Latin America & Caribbean

Brazil indigenous agency head sacked 'for being honest'

Members of Brazil's indigenous Gamela tribe are pictured near police after members of their tribe were injured in a dispute over land in northern Brazil, 3 May 2017 Image copyright Reuters
Image caption Police were deployed at the Gamela reserve after the attack

The head of Brazil's indigenous rights agency, Funai, has been sacked, days after a brutal attack in which at least 10 indigenous people were hurt.

The official, Antonio Costa, complained that Funai was left powerless after its budget was cut by more than 40%.

He said he had been dismissed "for being honest" and for defending the rights of Brazil's indigenous peoples.

The assault in the northern state of Maranhao was carried out by farmers and landowners, the authorities said.

"I refused to employ [for jobs at Funai] 20 people who were recommended by the government's leader in Congress, Andre Moura, but who've never seen an indigenous person in their lives," Mr Costa wrote on WhatsApp.

He later told journalists that he "would never employ people at the agency who have no commitment to indigenous causes".

Better management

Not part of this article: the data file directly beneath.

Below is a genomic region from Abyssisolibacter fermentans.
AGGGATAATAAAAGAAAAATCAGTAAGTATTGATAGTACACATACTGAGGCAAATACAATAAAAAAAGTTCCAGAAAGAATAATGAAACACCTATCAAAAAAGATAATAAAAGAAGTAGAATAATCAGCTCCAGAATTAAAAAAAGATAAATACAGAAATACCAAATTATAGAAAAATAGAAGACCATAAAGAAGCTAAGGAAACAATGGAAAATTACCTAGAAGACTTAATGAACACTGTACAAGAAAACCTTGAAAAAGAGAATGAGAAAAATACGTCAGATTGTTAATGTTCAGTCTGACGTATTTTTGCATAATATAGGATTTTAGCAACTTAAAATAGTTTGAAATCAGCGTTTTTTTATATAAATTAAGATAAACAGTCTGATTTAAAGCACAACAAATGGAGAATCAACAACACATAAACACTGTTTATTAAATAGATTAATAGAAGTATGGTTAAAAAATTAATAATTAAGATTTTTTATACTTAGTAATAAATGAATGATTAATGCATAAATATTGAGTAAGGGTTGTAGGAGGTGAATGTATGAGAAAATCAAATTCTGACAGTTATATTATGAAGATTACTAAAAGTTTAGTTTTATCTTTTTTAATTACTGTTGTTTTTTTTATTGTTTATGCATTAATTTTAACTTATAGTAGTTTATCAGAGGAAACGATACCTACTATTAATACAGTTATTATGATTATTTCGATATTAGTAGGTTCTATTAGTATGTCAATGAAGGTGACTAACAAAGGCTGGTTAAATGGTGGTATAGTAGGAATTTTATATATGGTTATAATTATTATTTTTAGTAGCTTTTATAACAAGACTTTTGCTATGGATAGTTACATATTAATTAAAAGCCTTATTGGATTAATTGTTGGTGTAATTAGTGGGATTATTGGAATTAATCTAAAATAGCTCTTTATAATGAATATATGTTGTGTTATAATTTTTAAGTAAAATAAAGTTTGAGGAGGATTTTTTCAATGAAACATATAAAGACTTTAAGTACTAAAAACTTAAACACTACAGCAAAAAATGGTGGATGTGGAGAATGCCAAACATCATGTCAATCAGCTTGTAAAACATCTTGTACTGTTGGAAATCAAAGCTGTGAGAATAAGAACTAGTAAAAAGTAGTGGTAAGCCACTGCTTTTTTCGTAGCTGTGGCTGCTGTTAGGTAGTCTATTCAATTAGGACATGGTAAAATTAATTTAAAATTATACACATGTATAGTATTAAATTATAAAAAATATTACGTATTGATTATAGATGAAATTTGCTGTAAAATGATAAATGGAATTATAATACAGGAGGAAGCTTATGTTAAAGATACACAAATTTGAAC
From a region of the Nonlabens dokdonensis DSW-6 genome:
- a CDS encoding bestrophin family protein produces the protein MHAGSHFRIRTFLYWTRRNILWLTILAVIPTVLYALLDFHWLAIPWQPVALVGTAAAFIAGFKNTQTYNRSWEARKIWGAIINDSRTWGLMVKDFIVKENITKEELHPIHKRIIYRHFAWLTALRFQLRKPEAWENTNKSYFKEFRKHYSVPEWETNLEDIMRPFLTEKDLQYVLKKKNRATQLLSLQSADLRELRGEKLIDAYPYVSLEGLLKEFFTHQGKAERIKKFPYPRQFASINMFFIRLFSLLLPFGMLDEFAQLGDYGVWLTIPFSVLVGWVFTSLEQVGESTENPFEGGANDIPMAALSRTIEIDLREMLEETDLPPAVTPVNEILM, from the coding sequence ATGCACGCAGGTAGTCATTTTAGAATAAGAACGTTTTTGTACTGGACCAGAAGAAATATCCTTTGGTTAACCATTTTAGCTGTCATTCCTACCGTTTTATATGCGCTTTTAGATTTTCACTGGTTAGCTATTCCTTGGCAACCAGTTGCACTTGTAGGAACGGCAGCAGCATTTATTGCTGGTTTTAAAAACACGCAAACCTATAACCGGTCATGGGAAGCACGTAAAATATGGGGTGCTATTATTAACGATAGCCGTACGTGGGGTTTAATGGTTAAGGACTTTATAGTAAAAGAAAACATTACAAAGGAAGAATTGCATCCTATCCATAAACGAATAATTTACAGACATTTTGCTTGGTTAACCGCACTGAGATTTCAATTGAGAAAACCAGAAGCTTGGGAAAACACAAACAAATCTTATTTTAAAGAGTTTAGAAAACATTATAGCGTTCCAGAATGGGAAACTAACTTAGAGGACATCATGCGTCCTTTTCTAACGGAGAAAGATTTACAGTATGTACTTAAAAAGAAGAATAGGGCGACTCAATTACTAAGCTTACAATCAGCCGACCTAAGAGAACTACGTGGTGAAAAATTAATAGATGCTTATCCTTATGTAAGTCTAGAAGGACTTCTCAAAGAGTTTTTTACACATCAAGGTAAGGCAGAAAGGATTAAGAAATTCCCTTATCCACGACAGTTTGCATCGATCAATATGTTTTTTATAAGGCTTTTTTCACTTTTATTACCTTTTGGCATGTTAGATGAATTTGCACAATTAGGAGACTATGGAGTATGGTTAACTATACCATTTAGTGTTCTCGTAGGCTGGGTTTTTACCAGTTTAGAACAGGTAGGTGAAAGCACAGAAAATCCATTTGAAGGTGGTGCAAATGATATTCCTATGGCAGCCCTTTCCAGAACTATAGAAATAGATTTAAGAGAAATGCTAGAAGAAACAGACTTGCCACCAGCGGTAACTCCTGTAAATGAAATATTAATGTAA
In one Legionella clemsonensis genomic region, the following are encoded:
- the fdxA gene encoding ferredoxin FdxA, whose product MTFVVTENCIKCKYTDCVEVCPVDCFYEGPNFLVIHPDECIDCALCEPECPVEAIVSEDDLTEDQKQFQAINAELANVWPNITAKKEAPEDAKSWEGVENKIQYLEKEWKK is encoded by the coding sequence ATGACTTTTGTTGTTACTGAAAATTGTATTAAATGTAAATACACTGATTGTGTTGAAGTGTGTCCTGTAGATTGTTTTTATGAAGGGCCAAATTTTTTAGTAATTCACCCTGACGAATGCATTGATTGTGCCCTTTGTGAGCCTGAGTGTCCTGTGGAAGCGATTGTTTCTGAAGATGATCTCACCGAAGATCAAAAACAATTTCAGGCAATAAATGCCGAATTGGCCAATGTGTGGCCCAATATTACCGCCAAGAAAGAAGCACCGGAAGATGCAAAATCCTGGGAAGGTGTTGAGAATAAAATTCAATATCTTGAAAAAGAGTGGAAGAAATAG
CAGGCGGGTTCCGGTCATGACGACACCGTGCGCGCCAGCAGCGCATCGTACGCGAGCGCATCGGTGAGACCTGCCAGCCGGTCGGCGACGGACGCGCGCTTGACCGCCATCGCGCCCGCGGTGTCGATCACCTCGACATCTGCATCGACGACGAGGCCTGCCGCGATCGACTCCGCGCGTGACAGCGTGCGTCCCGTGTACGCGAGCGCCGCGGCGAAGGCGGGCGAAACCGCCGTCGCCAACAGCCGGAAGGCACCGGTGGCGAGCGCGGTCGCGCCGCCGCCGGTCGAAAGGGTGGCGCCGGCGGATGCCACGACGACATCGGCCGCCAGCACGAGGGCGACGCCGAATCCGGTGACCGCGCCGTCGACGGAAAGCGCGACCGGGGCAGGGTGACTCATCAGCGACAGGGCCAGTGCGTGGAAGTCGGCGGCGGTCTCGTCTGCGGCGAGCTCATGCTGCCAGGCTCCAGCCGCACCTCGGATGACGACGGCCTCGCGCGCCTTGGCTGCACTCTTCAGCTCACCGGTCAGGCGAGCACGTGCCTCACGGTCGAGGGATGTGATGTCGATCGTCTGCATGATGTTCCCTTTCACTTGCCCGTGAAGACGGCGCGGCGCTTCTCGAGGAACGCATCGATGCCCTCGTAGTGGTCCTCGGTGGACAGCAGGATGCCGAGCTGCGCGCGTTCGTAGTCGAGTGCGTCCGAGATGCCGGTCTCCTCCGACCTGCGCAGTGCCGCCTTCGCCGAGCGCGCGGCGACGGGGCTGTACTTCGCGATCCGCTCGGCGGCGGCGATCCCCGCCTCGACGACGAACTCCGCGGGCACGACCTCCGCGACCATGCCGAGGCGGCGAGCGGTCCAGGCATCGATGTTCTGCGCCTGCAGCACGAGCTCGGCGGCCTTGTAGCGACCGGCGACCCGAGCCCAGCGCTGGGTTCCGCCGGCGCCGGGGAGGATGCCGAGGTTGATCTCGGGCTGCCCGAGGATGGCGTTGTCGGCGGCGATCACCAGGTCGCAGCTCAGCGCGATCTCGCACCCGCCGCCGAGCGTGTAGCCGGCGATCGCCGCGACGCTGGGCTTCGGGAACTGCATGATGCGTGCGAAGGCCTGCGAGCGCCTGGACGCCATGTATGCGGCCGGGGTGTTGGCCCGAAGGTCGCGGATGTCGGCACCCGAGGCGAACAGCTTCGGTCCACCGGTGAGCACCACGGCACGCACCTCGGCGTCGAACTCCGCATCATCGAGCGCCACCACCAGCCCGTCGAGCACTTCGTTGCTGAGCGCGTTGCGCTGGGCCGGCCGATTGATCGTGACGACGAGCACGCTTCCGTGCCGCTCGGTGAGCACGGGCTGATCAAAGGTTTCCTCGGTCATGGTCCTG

The government rejected Mr Costa's comments.

"Considering the high priority the government gives to indigenous matters, the agency requires a more agile and efficient management, which we didn't have," read a statement issued by Justice Minister Oscar Serraglio.

Image copyright EPA
Image caption Protesters carried coffins in Brasilia last week at a demonstration that ended in violence

The crisis comes as human rights organisations warn of an alarming rise in assaults on indigenous groups in Brazil.

They say government cuts in the budgets of environmental enforcement agencies will worsen the situation.

Last week, members of indigenous groups clashed with riot police in the capital, Brasilia.

Thousands gathered in front of the Congress building to demand more land rights and protest against the encroachment of their land by loggers and farmers.

Campaigners say 13 indigenous people died in land conflicts last year.

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